Behind the Scenes of Citizen Kane Part 2

About the film Citizen Kane, behind the scenes of Orson Welles's masterpiece about William Randolph Hearst.



The Story behind the Story: Few films have had as great an influence on American cinema, or as stormy a history, as Citizen Kane. Made in 1940 by the then 24-year-old Wunderkind of stage and radio Orson Welles, Kane has since established itself as an international classic. consistently heading the critics' lists of greatest motion pictures of all time. In 1941, though, at the Academy Awards ceremony, as each of Citizen Kane's nine nominations was announced, it was greeted by loud boos from the audience. The film took one award that year, for best original screenplay; it went jointly to Welles and coauthor Herman Mankiewicz.

What happened was simple and unpretty. The brash young Welles had had the audacity to caricature William Randolph Hearst, and the powerful Hearst newspapers were delivering retribution. Dependent on the power of advertising, and fearful that Hearst reporters--led by Louella Parsons--would delve into their personal lives, the citizenry of Hollywood decided to back a noncontroversial winner (How Green Was My Valley). Consequently, it was a foregone conclusion that the 1941 winner would not be Citizen Kane. Even before Welles's film had been released, Hearst's good friend Louis B. Mayer, of the powerful MGM Studios, had tried to buy the negatives and prints so that they could be burned. And in a typical act of chutzpah, Louella Parsons had even telephoned the governor of New York in an attempt to get it banned in that state.

Welles himself, habitually displaying a grandiosity of manner, wasn't very popular in Hollywood even before the brouhaha, and, contrary to popular belief, he knew quite well the size of the bomb he was going to explode. Most of the picture had been filmed in secret, and Mankiewicz, who was responsible for much of the script, had been a longtime acquaintance of Hearst's, often acting as writer-in-residence at San Simeon and entertaining Hearst parties with tales of his barnstorming newspaper days. Quick-witted and sardonic, Mankiewicz had to be kept off the bottle during most of the writing, a task that fell to Welles's Mercury Theater associate John Houseman.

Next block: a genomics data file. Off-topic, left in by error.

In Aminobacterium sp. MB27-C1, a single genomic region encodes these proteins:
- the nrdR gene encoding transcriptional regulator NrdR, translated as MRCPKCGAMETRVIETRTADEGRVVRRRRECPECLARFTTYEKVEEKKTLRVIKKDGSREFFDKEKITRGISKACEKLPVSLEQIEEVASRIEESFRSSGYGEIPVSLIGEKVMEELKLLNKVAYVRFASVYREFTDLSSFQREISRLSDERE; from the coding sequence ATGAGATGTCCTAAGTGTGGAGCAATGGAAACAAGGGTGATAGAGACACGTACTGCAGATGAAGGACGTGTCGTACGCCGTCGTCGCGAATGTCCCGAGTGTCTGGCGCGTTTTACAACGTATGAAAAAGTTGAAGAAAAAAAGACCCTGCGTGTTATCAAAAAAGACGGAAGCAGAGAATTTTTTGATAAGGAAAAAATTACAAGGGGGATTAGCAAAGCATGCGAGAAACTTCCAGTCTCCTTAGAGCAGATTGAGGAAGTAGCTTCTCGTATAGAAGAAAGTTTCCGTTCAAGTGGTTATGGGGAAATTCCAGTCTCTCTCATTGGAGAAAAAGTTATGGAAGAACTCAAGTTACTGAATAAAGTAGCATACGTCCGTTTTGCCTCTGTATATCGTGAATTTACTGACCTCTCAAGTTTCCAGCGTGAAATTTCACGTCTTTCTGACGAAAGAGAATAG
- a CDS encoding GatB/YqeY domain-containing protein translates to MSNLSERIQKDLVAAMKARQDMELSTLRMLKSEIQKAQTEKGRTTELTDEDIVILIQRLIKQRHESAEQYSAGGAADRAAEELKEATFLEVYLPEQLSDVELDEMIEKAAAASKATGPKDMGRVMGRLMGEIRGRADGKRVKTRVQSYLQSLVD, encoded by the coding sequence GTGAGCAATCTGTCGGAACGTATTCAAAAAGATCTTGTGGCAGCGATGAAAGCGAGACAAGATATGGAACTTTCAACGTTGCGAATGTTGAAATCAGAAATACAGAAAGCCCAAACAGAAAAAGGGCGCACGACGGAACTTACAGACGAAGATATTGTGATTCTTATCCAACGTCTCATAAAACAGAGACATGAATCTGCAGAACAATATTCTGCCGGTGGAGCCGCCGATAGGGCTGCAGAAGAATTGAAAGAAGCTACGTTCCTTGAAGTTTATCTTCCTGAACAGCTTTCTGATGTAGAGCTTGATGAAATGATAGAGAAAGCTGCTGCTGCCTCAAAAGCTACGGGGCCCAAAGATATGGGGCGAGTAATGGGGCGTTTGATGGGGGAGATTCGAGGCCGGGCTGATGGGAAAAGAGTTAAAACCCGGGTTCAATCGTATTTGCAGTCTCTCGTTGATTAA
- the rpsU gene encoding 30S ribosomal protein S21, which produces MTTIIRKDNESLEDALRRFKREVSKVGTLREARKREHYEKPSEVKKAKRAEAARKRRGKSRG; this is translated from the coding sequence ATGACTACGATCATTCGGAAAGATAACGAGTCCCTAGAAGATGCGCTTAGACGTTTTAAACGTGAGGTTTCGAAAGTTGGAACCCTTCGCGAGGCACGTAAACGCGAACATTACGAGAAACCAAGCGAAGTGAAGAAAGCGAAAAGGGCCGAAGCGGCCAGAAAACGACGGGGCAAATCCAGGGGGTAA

Managing to get the film into general release only after he had threatened to sue his studio, RKO, for his share of the profits, Welles had meanwhile become a Hollywood untouchable, and Kane was a box-office failure. The non-Hearst critics applauded the film's originality and daring, but the Hearst papers refused to carry any mention of it and launched a ban on other RKO products as well.

For all practical purposes, Welles was through in Hollywood. Most of the rest of his prolific career was to be spent in Europe, where he would seldom again achieve the brilliance and mastery he evidenced in Citizen Kane.

It was not until 29 years later, in 1970, with the Hearst power long since faded, that welles was awarded a special Oscar by the Academy "for superlative artistry and versatility in the creation of motion pictures."

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